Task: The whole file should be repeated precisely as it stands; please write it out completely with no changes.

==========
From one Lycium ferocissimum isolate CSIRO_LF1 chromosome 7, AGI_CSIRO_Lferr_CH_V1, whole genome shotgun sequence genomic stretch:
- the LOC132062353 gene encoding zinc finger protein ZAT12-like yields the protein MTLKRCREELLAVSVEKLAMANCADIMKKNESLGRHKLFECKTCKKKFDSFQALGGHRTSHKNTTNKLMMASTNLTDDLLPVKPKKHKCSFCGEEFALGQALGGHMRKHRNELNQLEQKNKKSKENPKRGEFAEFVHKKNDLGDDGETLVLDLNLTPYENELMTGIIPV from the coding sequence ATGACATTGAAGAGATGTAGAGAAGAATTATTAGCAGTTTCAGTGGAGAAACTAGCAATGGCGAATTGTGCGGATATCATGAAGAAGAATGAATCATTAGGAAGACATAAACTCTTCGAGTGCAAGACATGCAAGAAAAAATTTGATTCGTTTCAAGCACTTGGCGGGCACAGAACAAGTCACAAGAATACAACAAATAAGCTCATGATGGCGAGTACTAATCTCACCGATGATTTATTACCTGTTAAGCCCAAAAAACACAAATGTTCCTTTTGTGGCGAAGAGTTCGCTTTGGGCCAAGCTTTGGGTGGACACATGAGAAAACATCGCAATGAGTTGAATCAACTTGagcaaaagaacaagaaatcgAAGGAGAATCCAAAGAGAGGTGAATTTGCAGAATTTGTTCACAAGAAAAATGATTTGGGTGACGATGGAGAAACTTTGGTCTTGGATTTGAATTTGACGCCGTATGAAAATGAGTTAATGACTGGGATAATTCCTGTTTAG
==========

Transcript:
From one Lycium ferocissimum isolate CSIRO_LF1 chromosome 7, AGI_CSIRO_Lferr_CH_V1, whole genome shotgun sequence genomic stretch:
- the LOC132062353 gene encoding zinc finger protein ZAT12-like yields the protein MTLKRCREELLAVSVEKLAMANCADIMKKNESLGRHKLFECKTCKKKFDSFQALGGHRTSHKNTTNKLMMASTNLTDDLLPVKPKKHKCSFCGEEFALGQALGGHMRKHRNELNQLEQKNKKSKENPKRGEFAEFVHKKNDLGDDGETLVLDLNLTPYENELMTGIIPV from the coding sequence ATGACATTGAAGAGATGTAGAGAAGAATTATTAGCAGTTTCAGTGGAGAAACTAGCAATGGCGAATTGTGCGGATATCATGAAGAAGAATGAATCATTAGGAAGACATAAACTCTTCGAGTGCAAGACATGCAAGAAAAAATTTGATTCGTTTCAAGCACTTGGCGGGCACAGAACAAGTCACAAGAATACAACAAATAAGCTCATGATGGCGAGTACTAATCTCACCGATGATTTATTACCTGTTAAGCCCAAAAAACACAAATGTTCCTTTTGTGGCGAAGAGTTCGCTTTGGGCCAAGCTTTGGGTGGACACATGAGAAAACATCGCAATGAGTTGAATCAACTTGagcaaaagaacaagaaatcgAAGGAGAATCCAAAGAGAGGTGAATTTGCAGAATTTGTTCACAAGAAAAATGATTTGGGTGACGATGGAGAAACTTTGGTCTTGGATTTGAATTTGACGCCGTATGAAAATGAGTTAATGACTGGGATAATTCCTGTTTAG